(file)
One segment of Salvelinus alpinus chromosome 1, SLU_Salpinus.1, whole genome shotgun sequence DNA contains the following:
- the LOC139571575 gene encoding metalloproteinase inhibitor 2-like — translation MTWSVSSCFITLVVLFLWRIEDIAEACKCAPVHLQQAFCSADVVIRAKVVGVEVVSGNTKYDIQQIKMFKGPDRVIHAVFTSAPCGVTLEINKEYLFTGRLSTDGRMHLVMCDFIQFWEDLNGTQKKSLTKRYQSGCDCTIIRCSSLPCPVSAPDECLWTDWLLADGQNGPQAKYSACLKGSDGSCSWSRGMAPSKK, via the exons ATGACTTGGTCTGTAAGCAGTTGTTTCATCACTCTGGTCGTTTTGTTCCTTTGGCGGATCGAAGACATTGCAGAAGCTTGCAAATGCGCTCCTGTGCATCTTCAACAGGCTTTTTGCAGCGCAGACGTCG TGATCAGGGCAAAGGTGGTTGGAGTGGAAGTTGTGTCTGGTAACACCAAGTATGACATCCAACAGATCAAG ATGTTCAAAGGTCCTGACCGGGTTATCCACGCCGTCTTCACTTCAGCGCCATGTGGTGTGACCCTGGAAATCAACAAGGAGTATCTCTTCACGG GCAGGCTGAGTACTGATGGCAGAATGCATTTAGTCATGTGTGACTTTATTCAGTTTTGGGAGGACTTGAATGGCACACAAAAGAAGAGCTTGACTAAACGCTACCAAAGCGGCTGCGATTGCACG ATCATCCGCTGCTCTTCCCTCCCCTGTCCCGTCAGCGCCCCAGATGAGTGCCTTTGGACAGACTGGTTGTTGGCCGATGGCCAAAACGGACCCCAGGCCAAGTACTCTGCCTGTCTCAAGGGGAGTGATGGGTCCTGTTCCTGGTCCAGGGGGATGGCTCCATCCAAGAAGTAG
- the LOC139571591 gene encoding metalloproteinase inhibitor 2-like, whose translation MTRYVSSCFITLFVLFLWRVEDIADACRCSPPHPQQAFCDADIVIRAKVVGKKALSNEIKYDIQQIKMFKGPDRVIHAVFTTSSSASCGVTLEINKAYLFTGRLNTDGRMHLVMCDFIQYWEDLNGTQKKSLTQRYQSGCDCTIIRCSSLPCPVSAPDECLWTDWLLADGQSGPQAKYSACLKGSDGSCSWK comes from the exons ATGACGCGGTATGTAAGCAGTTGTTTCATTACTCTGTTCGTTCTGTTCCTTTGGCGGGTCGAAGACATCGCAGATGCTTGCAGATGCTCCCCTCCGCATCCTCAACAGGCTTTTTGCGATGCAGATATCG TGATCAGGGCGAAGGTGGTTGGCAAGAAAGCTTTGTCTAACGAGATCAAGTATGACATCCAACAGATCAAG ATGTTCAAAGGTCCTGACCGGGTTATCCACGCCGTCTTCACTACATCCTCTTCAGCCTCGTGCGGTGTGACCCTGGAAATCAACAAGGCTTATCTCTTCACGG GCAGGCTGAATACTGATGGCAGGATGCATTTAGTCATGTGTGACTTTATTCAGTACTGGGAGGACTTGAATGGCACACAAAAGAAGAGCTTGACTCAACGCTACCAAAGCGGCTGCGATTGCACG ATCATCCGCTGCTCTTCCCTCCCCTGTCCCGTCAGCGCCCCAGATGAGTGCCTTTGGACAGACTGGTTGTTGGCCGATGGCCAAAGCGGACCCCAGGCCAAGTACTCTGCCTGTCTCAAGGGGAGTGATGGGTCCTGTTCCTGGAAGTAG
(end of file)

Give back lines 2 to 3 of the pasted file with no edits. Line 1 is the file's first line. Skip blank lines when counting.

- the LOC139571575 gene encoding metalloproteinase inhibitor 2-like — translation MTWSVSSCFITLVVLFLWRIEDIAEACKCAPVHLQQAFCSADVVIRAKVVGVEVVSGNTKYDIQQIKMFKGPDRVIHAVFTSAPCGVTLEINKEYLFTGRLSTDGRMHLVMCDFIQFWEDLNGTQKKSLTKRYQSGCDCTIIRCSSLPCPVSAPDECLWTDWLLADGQNGPQAKYSACLKGSDGSCSWSRGMAPSKK, via the exons ATGACTTGGTCTGTAAGCAGTTGTTTCATCACTCTGGTCGTTTTGTTCCTTTGGCGGATCGAAGACATTGCAGAAGCTTGCAAATGCGCTCCTGTGCATCTTCAACAGGCTTTTTGCAGCGCAGACGTCG TGATCAGGGCAAAGGTGGTTGGAGTGGAAGTTGTGTCTGGTAACACCAAGTATGACATCCAACAGATCAAG ATGTTCAAAGGTCCTGACCGGGTTATCCACGCCGTCTTCACTTCAGCGCCATGTGGTGTGACCCTGGAAATCAACAAGGAGTATCTCTTCACGG GCAGGCTGAGTACTGATGGCAGAATGCATTTAGTCATGTGTGACTTTATTCAGTTTTGGGAGGACTTGAATGGCACACAAAAGAAGAGCTTGACTAAACGCTACCAAAGCGGCTGCGATTGCACG ATCATCCGCTGCTCTTCCCTCCCCTGTCCCGTCAGCGCCCCAGATGAGTGCCTTTGGACAGACTGGTTGTTGGCCGATGGCCAAAACGGACCCCAGGCCAAGTACTCTGCCTGTCTCAAGGGGAGTGATGGGTCCTGTTCCTGGTCCAGGGGGATGGCTCCATCCAAGAAGTAG
- the LOC139571591 gene encoding metalloproteinase inhibitor 2-like, whose translation MTRYVSSCFITLFVLFLWRVEDIADACRCSPPHPQQAFCDADIVIRAKVVGKKALSNEIKYDIQQIKMFKGPDRVIHAVFTTSSSASCGVTLEINKAYLFTGRLNTDGRMHLVMCDFIQYWEDLNGTQKKSLTQRYQSGCDCTIIRCSSLPCPVSAPDECLWTDWLLADGQSGPQAKYSACLKGSDGSCSWK comes from the exons ATGACGCGGTATGTAAGCAGTTGTTTCATTACTCTGTTCGTTCTGTTCCTTTGGCGGGTCGAAGACATCGCAGATGCTTGCAGATGCTCCCCTCCGCATCCTCAACAGGCTTTTTGCGATGCAGATATCG TGATCAGGGCGAAGGTGGTTGGCAAGAAAGCTTTGTCTAACGAGATCAAGTATGACATCCAACAGATCAAG ATGTTCAAAGGTCCTGACCGGGTTATCCACGCCGTCTTCACTACATCCTCTTCAGCCTCGTGCGGTGTGACCCTGGAAATCAACAAGGCTTATCTCTTCACGG GCAGGCTGAATACTGATGGCAGGATGCATTTAGTCATGTGTGACTTTATTCAGTACTGGGAGGACTTGAATGGCACACAAAAGAAGAGCTTGACTCAACGCTACCAAAGCGGCTGCGATTGCACG ATCATCCGCTGCTCTTCCCTCCCCTGTCCCGTCAGCGCCCCAGATGAGTGCCTTTGGACAGACTGGTTGTTGGCCGATGGCCAAAGCGGACCCCAGGCCAAGTACTCTGCCTGTCTCAAGGGGAGTGATGGGTCCTGTTCCTGGAAGTAG